Why Are You Sleeping on the Floor, a show directed by Kokan Mladenović that’s based on Darko Cvijetić’s novel, is stylistically and conceptually a completely different performance from Children and, in my view, a much more successful one. It is an ensemble performance about the horrors of the Yugoslav wars in Bosnia and Herzegovina based on the real-life experiences of Darko Cvijetić and his family and acquaintances. But the director’s and dramaturgs’ intelligent addition to Cvijetić’s narrative is the reflection on the author’s responsibility when writing about such sensitive topics – Cvetić performs himself in the show, he is the narrator and at one point the characters openly rebel against him and his version of the story.
But even with differences in the quality of all these performances, I would circle back to our thesis at the beginning that the performances based on contemporary texts are much more vital than classics-based shows in this year’s selection.
Andrej: Yes, productions based on classics were conventional and outdated. Take, for example, the play Gospodjica (Miss), a dramatized version of the novel of the Nobel Prize winner Ivo Andrić. The story of the miser and the usurer is staged by Đurđa Tešić in a conventional way for dramatizations: the actors declaratively pronounce lines, the costumes are in the style of the period (the first half of the 20th century in the Kingdom of Serbs, Croats and Slovenes), the set design is an uncharacteristic space where actors can flow in and out unhindered as they spill words in an endless series of scenes. This production is consistently performed in this way, so I’ve got the impression that my grandparents saw similar works in their youth.
Borisav: There is a tendency among many classical-oriented Serbian directors to rely on the quality of old texts and their supposed “universality” so much that they do not bring any innovative or thought-provoking interpretation of the text. This results in the show feeling outdated instead of “universal”.
Andrej: That is precisely the case with The Deceased which is based on a play by the most famous Serbian comedian Branislav Nušić. The director is Egon Savin, a legendary director known for bold actualizations and re-contextualization of classics. But despite his previous tendencies to creatively interpret texts, Savin sets The Deceased in the early twentieth century like the original but relocates the events from Serbia to Montenegro.
The actors, who all play characters prone to corruption, play caricatures, while the protagonist, the only one who is honest, educated and noble, is portrayed more realistically. The play is cleverly constructed, but with such a conventional and overused aesthetic, I felt I was watching it for the hundredth time. And while the male characters are skilled manipulators, thieves and con artists, the female characters are just sexualized. The actresses are often required to show their breasts and buttocks, kneel, seduce and do things that men don’t do by default. It’s a shame that the director, who often knows how to modernize various aspects of the old text, is unable to explore and expose his own misogyny.
Borisav: And then there’s the Night-Scented Stock where the director Branislav Mićunović tried to interpret Aleksandar Popović’s text but in a such clumsy way – I must use this expression – that it’s a laborious task to find any meaning in the performance. Am I being too harsh?
Andrej: Aleksandar Popović is a prolific writer. He has left behind many iconic plays, but his hyper-productivity has sometimes resulted in scribomania, pompous vocabulary, empty rhetoric, and quarrels with logic, sense and sobriety. And all this is evident in his unbalanced piece Night-Scented Stock. Inexplicable, rarely performed, and even more rarely printed and most rarely understood. Precisely because there is nothing to understand. All I can say is that the show was exactly like that. So much empty rhetoric and stage action that I find it hard to support the argument of how bad it was.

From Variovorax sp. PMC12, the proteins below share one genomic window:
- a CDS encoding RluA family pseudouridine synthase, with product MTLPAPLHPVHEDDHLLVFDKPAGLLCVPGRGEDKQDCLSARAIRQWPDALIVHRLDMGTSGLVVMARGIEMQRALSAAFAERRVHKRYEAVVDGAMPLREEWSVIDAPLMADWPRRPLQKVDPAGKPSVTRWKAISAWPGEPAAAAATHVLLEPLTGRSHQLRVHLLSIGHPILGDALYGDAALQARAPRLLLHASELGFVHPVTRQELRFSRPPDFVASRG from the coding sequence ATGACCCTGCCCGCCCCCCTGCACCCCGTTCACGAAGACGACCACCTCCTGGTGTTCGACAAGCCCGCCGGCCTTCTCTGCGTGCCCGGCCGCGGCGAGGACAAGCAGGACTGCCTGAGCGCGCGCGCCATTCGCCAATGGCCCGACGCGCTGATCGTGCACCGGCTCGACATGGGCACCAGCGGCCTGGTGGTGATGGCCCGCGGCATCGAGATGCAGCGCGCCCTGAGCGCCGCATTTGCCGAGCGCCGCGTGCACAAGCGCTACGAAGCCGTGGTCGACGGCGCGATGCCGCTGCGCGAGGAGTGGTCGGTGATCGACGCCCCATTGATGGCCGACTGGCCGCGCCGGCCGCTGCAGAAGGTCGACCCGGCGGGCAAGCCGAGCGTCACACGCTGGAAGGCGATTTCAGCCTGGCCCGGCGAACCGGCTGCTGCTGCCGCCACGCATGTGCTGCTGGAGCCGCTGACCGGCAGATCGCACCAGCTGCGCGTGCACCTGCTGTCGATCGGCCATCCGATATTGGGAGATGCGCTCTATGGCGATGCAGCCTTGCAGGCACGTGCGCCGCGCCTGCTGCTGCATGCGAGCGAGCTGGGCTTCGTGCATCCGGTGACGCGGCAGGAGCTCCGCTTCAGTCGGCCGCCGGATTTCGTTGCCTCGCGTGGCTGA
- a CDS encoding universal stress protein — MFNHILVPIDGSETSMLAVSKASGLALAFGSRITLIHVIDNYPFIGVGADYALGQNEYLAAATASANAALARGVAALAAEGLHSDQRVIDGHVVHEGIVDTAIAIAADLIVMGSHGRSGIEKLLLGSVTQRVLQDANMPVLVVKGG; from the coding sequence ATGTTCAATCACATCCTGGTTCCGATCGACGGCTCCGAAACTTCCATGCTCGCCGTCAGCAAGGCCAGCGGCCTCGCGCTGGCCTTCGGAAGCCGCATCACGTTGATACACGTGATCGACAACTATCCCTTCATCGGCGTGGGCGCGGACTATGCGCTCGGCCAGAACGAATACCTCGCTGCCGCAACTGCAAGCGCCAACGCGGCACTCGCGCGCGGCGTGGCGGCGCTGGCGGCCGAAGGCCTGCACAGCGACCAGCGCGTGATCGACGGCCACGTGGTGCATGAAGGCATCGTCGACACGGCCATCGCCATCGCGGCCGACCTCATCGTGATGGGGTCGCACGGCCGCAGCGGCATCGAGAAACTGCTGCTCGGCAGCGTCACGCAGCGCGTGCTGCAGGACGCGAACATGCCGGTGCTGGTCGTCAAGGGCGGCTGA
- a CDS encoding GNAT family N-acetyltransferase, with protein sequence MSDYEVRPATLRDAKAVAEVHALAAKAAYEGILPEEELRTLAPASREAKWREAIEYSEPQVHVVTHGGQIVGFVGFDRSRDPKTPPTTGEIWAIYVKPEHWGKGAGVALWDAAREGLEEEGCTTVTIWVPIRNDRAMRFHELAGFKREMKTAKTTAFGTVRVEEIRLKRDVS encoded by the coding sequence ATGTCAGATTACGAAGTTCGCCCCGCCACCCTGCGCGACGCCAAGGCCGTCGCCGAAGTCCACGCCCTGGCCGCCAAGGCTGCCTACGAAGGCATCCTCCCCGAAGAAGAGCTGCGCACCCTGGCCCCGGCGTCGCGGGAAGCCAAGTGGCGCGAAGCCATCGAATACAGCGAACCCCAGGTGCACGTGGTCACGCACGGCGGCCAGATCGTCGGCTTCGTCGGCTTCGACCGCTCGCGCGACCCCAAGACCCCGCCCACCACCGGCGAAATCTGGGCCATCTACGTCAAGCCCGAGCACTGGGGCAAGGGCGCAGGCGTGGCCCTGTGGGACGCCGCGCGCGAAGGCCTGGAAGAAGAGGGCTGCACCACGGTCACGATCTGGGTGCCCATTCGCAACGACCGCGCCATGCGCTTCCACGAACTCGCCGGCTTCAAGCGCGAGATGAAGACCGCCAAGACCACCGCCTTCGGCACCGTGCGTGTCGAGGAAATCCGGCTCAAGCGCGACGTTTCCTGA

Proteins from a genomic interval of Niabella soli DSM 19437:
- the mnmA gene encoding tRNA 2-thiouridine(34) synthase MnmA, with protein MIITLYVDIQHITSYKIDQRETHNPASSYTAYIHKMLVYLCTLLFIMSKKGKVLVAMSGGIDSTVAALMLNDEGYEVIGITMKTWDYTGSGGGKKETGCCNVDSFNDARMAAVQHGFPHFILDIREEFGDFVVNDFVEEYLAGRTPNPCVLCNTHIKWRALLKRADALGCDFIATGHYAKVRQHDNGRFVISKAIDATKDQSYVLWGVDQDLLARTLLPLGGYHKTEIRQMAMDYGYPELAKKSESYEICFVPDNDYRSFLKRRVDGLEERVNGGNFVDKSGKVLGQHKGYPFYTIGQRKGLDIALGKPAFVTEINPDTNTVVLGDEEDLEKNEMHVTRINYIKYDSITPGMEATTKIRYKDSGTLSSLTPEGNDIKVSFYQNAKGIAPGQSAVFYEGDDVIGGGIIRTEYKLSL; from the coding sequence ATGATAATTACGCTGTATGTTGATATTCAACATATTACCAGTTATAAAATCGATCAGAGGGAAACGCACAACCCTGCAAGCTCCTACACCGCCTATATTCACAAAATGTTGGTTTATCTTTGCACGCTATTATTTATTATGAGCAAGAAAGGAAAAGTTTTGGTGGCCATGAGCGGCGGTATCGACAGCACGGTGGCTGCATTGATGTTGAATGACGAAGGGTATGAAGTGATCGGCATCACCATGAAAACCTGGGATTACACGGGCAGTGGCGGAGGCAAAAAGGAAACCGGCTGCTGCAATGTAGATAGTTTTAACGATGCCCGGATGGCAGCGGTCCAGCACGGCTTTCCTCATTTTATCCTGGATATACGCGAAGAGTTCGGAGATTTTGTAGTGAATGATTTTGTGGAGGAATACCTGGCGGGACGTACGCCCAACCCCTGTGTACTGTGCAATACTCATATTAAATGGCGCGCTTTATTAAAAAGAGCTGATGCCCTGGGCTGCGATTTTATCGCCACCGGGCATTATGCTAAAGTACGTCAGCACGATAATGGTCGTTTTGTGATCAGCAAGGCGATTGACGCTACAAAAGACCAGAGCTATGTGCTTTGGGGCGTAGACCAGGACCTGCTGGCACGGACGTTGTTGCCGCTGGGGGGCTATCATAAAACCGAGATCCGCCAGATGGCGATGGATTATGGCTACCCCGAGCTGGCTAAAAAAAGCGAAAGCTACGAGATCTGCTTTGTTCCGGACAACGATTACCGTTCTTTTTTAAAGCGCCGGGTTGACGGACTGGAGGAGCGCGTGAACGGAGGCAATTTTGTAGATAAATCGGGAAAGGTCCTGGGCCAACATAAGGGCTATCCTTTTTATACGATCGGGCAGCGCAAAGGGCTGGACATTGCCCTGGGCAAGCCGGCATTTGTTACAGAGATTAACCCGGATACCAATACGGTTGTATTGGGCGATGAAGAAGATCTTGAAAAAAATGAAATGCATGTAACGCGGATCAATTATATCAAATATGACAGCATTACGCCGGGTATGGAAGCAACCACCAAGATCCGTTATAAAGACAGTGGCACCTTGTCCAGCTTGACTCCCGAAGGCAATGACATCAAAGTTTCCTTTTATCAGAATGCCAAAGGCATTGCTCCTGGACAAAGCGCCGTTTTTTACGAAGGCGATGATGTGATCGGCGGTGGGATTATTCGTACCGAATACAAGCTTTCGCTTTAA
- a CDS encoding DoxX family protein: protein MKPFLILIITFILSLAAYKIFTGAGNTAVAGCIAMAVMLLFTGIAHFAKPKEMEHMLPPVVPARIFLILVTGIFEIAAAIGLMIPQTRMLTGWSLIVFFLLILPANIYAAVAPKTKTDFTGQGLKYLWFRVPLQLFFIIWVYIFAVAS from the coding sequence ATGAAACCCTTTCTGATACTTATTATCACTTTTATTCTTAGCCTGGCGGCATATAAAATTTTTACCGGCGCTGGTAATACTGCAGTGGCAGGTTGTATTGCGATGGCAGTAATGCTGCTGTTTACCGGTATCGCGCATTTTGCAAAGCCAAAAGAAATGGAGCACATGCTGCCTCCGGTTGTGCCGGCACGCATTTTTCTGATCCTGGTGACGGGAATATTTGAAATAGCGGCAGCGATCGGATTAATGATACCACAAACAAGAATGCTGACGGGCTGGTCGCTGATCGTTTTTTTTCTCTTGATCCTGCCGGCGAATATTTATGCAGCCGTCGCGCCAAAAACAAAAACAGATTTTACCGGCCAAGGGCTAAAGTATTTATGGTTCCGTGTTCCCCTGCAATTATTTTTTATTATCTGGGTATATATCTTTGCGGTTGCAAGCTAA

These three pieces make me think about what the selector could have invited to the festival but didn’t. I can think of at least four plays that are artistically innovative, politically relevant, and more exciting and valuable than the three just mentioned. For example, the play Our Son, about which Nataša has written beautifully, World Without Women, about which you have written brilliantly, but also some that we didn’t cover on SEEstage, such as Invisible Children directed by Robert Lenard and Illuminating the Case of a Series of Murders by Poisoning in the Ćuprija District in the 70s of the19 century directed by Anđelka Nikolić. Do you have any in mind?
Borisav: I would also add Before We Begin, another Heartefact production – while Our Son explores gay identity Before We Begin explores trans topics. Interestingly, these two shows together with World Without Women and Illuminating the Case of a Series of Murders… are independent productions. There is no show from the independent scene in this year’s selection, as is also the case with the selections of the last previous years. We know that independent shows can compete for Sterijino pozorje, there is no rule prohibiting that. Yet, it is still taboo to select these shows for the main program of the festival. I would argue that three of these performances (I haven’t seen yet Illuminating the Case of a Series of Murders…) are better than half of this year’s selection. Given that we have a vibrant independent scene where young and experimental artists can express themselves, since the doors of institutions are often closed for them, there is no justifiable reason to exclude these shows from the consideration for Sterijino pozorje.
For the last several years, we argued that Sterijino pozorje’s concept of being a festival of national drama is exclusionary to many theatre artists who work with foreign texts (let’s not even discuss performances not based on text, that’s a whole other discussion). But there are other ways the festival could modernize its concept and be more inclusive, and one way is to consider the independent scene on a more equal term with institutions.
This post was written by the author in their personal capacity.The opinions expressed in this article are the author’s own and do not reflect the view of The Theatre Times, their staff or collaborators.
This post was written by Andrej Čanji and Borisav Matić.
The views expressed here belong to the author and do not necessarily reflect our views and opinions.